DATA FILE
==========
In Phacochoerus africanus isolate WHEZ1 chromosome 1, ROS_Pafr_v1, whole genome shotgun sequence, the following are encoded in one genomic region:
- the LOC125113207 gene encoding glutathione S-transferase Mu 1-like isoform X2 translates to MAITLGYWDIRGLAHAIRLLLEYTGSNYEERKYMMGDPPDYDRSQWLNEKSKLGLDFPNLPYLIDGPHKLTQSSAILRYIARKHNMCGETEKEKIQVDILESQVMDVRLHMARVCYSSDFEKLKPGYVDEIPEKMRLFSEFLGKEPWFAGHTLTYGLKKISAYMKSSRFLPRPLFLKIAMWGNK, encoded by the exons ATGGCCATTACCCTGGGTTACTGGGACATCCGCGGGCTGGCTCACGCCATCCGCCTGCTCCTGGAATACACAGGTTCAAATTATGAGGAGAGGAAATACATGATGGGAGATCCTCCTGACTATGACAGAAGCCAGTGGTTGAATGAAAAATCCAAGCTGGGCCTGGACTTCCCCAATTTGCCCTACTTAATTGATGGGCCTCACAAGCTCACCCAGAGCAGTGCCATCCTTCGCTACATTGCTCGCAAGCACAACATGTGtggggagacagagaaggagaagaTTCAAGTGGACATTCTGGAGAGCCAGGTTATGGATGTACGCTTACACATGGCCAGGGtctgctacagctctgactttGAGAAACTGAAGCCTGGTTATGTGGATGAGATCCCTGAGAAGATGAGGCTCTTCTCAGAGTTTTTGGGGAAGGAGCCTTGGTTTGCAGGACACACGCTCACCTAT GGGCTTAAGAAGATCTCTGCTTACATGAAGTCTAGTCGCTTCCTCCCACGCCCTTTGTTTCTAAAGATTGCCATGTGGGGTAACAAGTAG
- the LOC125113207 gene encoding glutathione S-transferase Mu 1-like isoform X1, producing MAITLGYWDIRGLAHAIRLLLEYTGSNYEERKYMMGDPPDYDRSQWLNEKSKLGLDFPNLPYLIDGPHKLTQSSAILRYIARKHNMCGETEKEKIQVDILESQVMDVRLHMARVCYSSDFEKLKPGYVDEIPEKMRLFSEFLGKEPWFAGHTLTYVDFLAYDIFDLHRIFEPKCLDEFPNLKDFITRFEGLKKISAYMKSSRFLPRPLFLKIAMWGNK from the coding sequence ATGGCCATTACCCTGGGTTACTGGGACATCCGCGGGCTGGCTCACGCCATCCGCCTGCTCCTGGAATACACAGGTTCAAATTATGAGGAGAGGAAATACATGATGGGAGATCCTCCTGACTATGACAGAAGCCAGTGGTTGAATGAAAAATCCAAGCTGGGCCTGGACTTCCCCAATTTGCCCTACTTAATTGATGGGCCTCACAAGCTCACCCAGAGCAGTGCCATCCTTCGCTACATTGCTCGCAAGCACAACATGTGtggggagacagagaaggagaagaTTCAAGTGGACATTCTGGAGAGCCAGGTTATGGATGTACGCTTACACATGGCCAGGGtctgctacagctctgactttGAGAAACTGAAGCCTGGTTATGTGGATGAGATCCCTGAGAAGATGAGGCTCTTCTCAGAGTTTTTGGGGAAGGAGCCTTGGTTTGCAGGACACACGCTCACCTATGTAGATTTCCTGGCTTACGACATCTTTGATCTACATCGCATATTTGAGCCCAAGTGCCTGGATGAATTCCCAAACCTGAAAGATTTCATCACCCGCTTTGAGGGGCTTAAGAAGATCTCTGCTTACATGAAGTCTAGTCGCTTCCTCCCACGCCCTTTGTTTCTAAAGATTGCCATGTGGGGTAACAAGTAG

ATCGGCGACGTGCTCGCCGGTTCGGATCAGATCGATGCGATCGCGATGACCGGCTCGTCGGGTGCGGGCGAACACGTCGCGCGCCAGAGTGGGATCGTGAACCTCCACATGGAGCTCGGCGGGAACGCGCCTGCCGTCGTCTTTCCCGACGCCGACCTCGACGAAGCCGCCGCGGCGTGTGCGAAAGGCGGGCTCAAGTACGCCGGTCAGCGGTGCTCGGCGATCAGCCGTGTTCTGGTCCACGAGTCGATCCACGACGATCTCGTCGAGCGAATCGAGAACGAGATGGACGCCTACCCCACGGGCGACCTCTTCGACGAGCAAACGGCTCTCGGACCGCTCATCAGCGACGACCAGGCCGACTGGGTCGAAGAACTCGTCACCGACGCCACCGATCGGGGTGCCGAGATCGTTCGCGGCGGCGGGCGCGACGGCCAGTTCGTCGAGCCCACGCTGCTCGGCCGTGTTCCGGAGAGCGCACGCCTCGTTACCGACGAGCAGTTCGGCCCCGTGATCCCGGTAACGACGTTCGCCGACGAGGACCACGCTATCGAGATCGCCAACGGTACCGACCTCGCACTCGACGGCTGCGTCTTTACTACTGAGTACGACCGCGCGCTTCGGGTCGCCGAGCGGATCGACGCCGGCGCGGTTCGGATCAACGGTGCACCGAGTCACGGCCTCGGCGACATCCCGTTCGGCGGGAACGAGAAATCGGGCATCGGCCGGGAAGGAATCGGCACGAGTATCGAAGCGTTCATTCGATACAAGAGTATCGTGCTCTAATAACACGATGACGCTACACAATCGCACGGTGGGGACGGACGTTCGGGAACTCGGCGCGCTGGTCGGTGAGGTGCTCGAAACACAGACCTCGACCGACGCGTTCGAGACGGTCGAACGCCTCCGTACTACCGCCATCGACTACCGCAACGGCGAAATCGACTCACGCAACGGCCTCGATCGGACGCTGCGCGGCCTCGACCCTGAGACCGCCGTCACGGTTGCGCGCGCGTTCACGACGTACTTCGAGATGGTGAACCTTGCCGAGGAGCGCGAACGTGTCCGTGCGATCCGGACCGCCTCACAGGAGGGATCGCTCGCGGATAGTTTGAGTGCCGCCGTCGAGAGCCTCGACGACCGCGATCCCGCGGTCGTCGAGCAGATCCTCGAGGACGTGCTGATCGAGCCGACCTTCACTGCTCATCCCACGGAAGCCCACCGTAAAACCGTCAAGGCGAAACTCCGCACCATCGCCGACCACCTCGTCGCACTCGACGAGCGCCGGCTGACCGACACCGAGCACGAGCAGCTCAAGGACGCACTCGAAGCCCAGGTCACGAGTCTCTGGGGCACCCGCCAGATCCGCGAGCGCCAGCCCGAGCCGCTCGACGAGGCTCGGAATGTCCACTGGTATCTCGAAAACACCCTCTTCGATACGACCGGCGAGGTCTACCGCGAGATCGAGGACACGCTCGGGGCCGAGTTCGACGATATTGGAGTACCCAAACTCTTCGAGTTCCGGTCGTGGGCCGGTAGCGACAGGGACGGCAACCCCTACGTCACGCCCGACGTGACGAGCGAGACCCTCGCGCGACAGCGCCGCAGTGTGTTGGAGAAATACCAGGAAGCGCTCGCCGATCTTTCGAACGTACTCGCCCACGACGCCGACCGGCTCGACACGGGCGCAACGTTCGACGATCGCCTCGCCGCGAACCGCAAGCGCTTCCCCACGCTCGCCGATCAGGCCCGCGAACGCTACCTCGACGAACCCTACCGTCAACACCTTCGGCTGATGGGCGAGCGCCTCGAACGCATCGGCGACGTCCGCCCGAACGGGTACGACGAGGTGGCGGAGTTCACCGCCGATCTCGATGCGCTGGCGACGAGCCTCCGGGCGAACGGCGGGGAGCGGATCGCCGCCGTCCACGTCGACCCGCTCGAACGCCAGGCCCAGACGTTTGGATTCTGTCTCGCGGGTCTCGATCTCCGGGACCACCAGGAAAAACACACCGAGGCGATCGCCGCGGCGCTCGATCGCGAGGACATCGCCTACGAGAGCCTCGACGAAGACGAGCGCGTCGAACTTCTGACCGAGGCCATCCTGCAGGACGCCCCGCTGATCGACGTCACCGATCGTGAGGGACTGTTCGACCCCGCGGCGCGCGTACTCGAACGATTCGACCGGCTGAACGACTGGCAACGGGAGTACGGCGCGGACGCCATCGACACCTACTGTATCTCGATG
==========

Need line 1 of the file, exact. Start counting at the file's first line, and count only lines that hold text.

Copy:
In Phacochoerus africanus isolate WHEZ1 chromosome 1, ROS_Pafr_v1, whole genome shotgun sequence, the following are encoded in one genomic region: